Omnichannel Execution Missteps Can Cause More Harm Than Good

A few weeks ago I visited a new prototype store from a major U.S. retailer in order to learn more about their omnichannel strategy. Expecting a customer-centric experience that seamlessly connects the digital and physical stores, I was disappointed to see what appeared to be a misguided omnichannel deployment, with an experience that was actually inferior to one without enhanced technology. Here’s why:

  • New layout but broken technology.  Upon entering the store, I noticed a different layout with a lounge area on the right and an inoperable digital kiosk staring right at me. While the layout did appear to be more welcoming, the dark interactive display indicated a lack of commitment to execution
  • No in-store inventory or location-based awareness.  I found a smaller kiosk near the front of the store and searched for an item online.  I chose the 'pick up in store' feature, expecting the kiosk to recognize I'm already in the store and show what's in stock. Instead, this retailer decided to fulfill the order from their distribution center rather than direct me a few feet away to their colorful display showcasing the item. There was no in-store inventory information or any type of store mapping application within the kiosk.
  • Kiosks do not provide utility.  Another department also had a kiosk, but only provided the ability to find and buy the product online. Again I was expecting the retailer to recommend the appropriate product based upon my specific needs, and show me that the product I need is just a few aisles away.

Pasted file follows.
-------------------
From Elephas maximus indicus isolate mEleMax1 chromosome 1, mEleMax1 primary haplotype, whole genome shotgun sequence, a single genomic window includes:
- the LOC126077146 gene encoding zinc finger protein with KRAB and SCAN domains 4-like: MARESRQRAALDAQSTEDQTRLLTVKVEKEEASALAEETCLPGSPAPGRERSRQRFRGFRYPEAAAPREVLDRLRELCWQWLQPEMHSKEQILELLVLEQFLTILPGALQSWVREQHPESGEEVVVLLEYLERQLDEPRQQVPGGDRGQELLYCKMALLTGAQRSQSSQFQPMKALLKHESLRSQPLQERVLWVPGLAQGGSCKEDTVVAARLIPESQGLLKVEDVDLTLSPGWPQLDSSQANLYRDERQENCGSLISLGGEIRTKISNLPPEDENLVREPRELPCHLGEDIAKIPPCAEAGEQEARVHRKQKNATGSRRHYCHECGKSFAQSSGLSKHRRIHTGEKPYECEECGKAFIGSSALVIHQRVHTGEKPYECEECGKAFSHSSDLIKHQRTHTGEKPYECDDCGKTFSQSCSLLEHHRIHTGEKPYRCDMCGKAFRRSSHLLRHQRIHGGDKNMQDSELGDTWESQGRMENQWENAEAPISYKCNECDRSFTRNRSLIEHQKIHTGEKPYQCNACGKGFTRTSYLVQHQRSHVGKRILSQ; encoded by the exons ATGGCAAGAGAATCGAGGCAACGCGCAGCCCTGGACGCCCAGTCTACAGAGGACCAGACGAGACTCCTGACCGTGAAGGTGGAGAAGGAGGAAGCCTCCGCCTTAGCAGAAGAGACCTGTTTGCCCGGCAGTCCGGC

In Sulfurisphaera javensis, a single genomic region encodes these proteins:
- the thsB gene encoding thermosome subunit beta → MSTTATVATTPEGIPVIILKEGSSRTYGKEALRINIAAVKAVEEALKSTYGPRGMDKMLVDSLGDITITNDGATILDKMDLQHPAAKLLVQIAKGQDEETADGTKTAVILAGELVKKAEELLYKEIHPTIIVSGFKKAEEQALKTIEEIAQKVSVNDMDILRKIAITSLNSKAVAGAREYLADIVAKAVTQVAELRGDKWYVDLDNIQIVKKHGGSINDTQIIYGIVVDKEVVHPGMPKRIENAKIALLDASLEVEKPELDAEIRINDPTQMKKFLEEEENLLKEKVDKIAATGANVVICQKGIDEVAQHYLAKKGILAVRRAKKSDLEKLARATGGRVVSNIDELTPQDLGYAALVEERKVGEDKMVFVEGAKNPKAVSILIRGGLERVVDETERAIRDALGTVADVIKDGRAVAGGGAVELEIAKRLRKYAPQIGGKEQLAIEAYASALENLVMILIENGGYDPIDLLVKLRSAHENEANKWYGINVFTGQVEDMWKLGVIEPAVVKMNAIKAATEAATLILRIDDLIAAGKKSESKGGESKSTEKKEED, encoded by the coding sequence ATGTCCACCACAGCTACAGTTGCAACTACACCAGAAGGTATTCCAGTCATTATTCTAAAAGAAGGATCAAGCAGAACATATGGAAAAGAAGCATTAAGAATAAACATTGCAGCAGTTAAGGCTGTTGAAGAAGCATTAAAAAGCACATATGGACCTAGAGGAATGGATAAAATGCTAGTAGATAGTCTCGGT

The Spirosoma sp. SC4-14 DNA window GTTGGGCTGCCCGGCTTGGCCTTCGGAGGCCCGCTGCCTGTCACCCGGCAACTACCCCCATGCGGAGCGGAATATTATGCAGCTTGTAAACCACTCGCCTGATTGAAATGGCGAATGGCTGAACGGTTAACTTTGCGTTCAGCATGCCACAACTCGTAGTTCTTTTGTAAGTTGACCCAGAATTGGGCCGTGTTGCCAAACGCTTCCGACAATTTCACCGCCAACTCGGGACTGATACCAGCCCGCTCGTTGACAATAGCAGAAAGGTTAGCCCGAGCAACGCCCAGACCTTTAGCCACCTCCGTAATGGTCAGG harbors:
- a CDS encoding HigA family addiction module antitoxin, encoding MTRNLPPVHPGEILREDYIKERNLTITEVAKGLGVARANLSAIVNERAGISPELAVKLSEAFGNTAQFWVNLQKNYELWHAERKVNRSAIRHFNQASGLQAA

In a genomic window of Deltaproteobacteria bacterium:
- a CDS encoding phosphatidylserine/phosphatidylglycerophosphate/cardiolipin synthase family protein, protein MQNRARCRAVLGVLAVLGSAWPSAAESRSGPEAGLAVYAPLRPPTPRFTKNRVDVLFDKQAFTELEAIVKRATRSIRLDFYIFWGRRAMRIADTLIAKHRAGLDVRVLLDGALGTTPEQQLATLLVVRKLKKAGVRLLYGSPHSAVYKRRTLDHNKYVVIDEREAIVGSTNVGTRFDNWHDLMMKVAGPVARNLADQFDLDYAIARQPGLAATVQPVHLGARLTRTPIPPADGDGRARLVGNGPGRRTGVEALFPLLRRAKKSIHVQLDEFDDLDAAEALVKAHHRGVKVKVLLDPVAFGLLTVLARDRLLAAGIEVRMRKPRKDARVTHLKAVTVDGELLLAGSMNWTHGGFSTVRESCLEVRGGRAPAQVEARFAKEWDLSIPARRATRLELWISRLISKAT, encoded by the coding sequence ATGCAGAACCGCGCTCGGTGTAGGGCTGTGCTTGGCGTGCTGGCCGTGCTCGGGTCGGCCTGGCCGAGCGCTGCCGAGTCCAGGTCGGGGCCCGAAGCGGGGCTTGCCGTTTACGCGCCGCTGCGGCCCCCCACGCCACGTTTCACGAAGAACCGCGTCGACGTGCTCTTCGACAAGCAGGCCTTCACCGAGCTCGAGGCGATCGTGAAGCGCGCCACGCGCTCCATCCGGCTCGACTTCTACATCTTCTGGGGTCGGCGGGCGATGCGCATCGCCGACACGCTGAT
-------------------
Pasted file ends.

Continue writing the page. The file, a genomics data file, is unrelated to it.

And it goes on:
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How to be a Digital Commando

These poor, cold fellows stand few miles from my parent’s house in the Highlands of Scotland.

They commemorate the founding of the Royal Marine Commandos in 1942, and these windswept, bronze statues (almost as cold as the poor trainees were at the time) overlook the glens and lochs where the original commandos trained.

So what’s significant about the commandos in the context of eBusiness? Well, it isn’t that they were uber-cool special forces dudes. It isn’t even that they were pioneers of irregular warfare (i.e. innovators). The concept of Commandos pre-dated World War 2. In fact, in commanding the foundation of the commando units, Sir Winston Churchill took inspiration from his experiences in the Boer War and looked to the raiding tactics of the Boers for a model. So it's not even like us Brits invented the term.

What’s important about the commandos is that they were cross-functional. They were expert at collaborating across organizational boundaries. And in this they were pioneers.

Traditionally, the Army, Royal Navy and RAF were silos. Massive, traditional, centuries old silos who went further than just having incompatible processes and disjointed command structures. In many cases there was outright rivalry between service arms of the kind that would be intolerable in business. Troops fighting in bars. Intelligence actively hoarded by officers. Functional rivalry like nothing you have to deal with in eBusiness (hopefully).

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